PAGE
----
Mohsin traced the origins of the dollar's weaponization to post-9/11 policies. The terrorists behind the attacks used the global financial system to move money, leading the U.S. to recognize the need to monitor and control financial flows more closely. The Treasury Department became instrumental in imposing economic sanctions as a tool of foreign policy, and the USA PATRIOT ACT established the Terrorism and Financial Intelligence Unit to strengthen Treasury's capabilities in this regard.

Balancing Power and Responsibility

When asked how the U.S. can balance the responsible use of its financial tools, Mohsin stressed that while the U.S. has maintained its dominant position thus far, complacency is a risk. She remains optimistic that the U.S. can maintain its influence but cautioned that it will require vigilance and a commitment to maintaining a strong democracy.

Here are some key questions and answers from the interview between Mike Maharrey and Saleha Mohsin:

What motivated you to write this book?

Mohsin explained her background covering currency policy since 2013, starting in Norway and then moving to the U.S. She saw a gap in literature specifically focused on the Treasury Department and its influence on economic policy, which motivated her to write the book.

What does "weaponization of the dollar" mean?

The weaponization of the dollar can be understood in two ways. The first is its exchange rate value, and the second is its role as a global reserve currency. The dollar's dominance allows the U.S. to influence global financial transactions and impose economic sanctions, which has been used increasingly over the last two decades.

How does the weaponization of the dollar impact global financial systems?

Mohsin highlighted that sanctions can restrict access to the dollar and the global financial system, significantly impacting economies. As the U.S. continues to use sanctions, countries seek ways to reduce their dependence on the dollar by finding alternative systems.

What are some downsides of economic sanctions as a policy tool?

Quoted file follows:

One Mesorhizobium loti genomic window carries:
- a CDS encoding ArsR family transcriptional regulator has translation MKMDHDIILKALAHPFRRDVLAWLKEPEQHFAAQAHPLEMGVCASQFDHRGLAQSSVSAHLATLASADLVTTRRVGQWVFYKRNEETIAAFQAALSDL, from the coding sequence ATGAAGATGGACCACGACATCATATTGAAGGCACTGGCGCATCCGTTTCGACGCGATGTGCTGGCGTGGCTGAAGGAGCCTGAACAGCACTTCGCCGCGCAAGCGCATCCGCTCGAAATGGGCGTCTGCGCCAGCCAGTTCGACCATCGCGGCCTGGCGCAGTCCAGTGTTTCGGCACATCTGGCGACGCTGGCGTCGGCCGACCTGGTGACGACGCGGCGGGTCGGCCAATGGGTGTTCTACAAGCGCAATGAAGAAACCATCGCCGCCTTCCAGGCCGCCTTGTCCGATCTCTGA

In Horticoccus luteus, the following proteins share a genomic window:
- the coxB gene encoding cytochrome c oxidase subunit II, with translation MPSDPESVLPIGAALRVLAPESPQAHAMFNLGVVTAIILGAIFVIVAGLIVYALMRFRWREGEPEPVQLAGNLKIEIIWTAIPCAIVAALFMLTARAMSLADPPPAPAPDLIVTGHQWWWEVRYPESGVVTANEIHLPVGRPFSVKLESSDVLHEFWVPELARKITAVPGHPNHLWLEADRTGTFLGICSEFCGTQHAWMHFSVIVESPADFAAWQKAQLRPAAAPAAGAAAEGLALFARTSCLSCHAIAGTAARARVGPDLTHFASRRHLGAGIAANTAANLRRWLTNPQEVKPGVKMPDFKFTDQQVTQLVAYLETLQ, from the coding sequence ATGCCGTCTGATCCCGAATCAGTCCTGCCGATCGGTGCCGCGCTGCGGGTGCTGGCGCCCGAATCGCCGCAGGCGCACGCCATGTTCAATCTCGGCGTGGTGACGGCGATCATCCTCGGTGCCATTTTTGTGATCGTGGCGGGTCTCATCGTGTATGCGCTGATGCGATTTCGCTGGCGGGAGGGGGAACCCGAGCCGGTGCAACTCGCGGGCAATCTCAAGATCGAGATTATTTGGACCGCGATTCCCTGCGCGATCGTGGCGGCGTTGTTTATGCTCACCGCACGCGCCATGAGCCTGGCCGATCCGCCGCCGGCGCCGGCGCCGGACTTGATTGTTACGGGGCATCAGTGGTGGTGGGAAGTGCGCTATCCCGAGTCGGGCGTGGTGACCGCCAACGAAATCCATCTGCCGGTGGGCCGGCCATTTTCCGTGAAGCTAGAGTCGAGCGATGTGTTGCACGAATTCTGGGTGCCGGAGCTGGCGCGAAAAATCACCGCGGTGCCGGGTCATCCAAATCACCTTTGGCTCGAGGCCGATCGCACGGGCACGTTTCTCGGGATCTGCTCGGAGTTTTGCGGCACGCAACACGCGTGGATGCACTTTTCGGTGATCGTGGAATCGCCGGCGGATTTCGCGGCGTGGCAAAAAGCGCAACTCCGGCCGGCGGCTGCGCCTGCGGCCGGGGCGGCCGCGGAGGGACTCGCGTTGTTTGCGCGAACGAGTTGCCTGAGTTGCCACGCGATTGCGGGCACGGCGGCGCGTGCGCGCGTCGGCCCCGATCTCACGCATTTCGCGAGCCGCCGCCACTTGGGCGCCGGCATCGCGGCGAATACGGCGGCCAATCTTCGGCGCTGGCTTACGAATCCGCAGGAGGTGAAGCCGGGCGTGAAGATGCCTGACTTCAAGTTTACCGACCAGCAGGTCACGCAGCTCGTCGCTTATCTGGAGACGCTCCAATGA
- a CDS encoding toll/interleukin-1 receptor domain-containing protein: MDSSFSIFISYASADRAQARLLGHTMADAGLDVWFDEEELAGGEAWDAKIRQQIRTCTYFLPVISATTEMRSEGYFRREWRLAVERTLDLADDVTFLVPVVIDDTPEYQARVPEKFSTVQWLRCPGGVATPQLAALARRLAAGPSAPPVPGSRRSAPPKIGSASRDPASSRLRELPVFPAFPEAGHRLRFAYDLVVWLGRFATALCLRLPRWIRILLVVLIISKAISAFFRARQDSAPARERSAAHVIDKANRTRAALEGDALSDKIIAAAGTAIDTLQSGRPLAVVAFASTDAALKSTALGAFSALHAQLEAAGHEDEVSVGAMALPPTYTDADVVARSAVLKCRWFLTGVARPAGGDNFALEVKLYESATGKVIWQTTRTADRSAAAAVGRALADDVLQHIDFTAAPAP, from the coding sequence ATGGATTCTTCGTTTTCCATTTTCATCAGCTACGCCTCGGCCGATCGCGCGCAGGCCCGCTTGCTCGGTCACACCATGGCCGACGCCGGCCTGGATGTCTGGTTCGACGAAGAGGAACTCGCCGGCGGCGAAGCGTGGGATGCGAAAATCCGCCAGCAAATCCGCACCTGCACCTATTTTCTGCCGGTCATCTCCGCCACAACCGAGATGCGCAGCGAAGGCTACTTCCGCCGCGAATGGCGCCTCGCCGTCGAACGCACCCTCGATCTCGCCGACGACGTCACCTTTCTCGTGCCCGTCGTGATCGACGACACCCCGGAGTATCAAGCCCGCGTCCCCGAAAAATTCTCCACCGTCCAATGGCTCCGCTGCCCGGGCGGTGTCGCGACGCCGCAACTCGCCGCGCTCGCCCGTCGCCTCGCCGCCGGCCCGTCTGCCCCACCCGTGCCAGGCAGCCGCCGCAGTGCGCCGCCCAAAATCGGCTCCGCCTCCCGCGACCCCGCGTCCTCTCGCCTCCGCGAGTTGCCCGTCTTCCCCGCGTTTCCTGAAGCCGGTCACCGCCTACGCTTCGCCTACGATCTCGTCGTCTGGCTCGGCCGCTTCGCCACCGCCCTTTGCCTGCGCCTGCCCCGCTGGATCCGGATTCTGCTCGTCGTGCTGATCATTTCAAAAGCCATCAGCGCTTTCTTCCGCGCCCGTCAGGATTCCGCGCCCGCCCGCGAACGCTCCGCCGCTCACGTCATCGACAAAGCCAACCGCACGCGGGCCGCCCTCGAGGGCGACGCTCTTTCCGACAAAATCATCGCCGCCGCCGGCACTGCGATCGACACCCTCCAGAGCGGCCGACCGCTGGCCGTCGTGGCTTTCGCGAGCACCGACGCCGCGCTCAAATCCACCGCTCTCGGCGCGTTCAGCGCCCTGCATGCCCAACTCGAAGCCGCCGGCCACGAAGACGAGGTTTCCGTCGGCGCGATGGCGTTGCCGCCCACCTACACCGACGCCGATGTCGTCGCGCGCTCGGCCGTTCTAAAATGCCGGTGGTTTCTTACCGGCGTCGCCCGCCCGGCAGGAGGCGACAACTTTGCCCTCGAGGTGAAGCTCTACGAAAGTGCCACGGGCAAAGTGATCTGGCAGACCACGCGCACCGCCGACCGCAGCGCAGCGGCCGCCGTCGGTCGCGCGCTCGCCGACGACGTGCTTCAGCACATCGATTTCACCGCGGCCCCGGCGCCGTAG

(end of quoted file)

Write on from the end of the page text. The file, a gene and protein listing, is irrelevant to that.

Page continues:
Sanctions can significantly impact countries and companies by cutting them off from the global financial system, making it harder to conduct business. For the U.S. and its allies, overusing sanctions can encourage other nations to create systems that bypass the dollar.

How does the Treasury Department fit into this equation?

According to Mohsin, the Treasury plays a critical role in enforcing sanctions and tracking financial flows, especially post-9/11. The PATRIOT ACT expanded its responsibilities to include a specialized unit for terrorism and financial intelligence.

What are some domestic threats to the dollar?

She emphasized that domestic issues, such as the growing fiscal deficit and political polarization, are the greatest threats to the dollar. The strength of the dollar relies heavily on global trust in U.S. democracy and its institutions.

What impact did 9/11 have on the weaponization of the dollar?

9/11 significantly changed the Treasury's role, as the first act in the war on terror was to give the Treasury authority to apply economic sanctions and track financial flows. This led to the development of more sophisticated sanctions tools.

How can the U.S. responsibly balance the use of financial tools?

Mohsin highlighted that the U.S. needs to avoid complacency and maintain its strong democracy to ensure the continued influence of the dollar. She expressed optimism that the U.S. can maintain its power, but this requires careful management of its financial policies and institutions.


Saleha Mohsin's Paper Soldiers provides an in-depth exploration of the complex role the dollar plays in the global economy, highlighting both its strengths and vulnerabilities. Her interview with Maharrey underscores the importance of understanding U.S. currency policy's far-reaching impact and the challenges it faces domestically and abroad.